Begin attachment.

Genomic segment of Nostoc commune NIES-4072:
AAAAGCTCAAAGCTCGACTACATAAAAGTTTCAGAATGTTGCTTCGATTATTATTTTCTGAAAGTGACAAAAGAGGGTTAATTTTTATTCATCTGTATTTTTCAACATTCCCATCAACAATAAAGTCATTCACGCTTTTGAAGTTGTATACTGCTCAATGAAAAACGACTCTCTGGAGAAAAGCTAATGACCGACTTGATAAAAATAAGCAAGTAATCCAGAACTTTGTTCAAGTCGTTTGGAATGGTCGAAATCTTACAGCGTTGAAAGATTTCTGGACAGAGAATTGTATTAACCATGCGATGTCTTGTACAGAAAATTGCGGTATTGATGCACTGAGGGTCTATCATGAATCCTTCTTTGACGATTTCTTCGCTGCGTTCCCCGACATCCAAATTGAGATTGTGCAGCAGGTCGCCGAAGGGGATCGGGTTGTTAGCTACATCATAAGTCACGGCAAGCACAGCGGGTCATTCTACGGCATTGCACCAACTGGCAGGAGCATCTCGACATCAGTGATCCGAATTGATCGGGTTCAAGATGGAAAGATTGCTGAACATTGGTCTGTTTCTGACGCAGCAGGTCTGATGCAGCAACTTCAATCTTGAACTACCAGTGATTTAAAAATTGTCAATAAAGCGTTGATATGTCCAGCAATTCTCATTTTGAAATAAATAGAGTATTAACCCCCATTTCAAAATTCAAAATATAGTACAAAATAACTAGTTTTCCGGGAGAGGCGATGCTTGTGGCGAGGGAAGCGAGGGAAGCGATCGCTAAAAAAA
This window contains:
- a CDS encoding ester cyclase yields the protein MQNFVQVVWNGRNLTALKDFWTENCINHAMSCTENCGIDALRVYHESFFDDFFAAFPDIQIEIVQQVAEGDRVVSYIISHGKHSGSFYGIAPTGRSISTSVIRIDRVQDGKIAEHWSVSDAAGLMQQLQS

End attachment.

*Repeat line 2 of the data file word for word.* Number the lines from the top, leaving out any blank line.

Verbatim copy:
AAAAGCTCAAAGCTCGACTACATAAAAGTTTCAGAATGTTGCTTCGATTATTATTTTCTGAAAGTGACAAAAGAGGGTTAATTTTTATTCATCTGTATTTTTCAACATTCCCATCAACAATAAAGTCATTCACGCTTTTGAAGTTGTATACTGCTCAATGAAAAACGACTCTCTGGAGAAAAGCTAATGACCGACTTGATAAAAATAAGCAAGTAATCCAGAACTTTGTTCAAGTCGTTTGGAATGGTCGAAATCTTACAGCGTTGAAAGATTTCTGGACAGAGAATTGTATTAACCATGCGATGTCTTGTACAGAAAATTGCGGTATTGATGCACTGAGGGTCTATCATGAATCCTTCTTTGACGATTTCTTCGCTGCGTTCCCCGACATCCAAATTGAGATTGTGCAGCAGGTCGCCGAAGGGGATCGGGTTGTTAGCTACATCATAAGTCACGGCAAGCACAGCGGGTCATTCTACGGCATTGCACCAACTGGCAGGAGCATCTCGACATCAGTGATCCGAATTGATCGGGTTCAAGATGGAAAGATTGCTGAACATTGGTCTGTTTCTGACGCAGCAGGTCTGATGCAGCAACTTCAATCTTGAACTACCAGTGATTTAAAAATTGTCAATAAAGCGTTGATATGTCCAGCAATTCTCATTTTGAAATAAATAGAGTATTAACCCCCATTTCAAAATTCAAAATATAGTACAAAATAACTAGTTTTCCGGGAGAGGCGATGCTTGTGGCGAGGGAAGCGAGGGAAGCGATCGCTAAAAAAA